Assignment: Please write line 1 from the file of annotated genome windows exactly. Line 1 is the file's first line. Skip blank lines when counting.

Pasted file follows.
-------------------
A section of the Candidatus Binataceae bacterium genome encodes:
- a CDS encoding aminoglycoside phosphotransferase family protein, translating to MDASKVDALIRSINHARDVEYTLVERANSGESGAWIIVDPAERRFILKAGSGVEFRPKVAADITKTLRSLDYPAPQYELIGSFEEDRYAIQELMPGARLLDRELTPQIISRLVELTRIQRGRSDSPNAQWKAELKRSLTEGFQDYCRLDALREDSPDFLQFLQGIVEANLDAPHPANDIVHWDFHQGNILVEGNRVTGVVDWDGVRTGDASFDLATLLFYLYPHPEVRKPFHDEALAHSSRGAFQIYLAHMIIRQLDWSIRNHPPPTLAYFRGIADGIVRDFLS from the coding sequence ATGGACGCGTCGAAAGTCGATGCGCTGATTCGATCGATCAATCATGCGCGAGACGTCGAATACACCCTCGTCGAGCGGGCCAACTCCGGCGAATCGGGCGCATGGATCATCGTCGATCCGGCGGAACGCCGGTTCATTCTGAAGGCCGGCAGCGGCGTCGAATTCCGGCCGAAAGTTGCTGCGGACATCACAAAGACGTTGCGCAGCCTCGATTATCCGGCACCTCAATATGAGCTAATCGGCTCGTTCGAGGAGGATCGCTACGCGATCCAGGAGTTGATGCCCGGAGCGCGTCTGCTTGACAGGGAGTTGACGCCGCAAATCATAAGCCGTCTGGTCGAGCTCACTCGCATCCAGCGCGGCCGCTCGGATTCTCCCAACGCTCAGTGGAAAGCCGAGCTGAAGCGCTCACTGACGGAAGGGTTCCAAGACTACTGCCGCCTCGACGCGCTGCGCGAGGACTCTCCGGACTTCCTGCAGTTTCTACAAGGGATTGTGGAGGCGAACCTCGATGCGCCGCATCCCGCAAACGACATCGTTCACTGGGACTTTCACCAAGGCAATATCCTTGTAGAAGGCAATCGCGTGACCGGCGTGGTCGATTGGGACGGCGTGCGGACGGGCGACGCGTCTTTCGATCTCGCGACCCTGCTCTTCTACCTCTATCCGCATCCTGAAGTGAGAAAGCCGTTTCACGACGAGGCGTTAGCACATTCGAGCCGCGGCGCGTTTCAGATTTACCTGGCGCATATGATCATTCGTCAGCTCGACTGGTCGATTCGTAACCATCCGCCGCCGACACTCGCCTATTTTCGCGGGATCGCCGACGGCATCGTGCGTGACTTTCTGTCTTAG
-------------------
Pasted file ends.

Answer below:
A section of the Candidatus Binataceae bacterium genome encodes: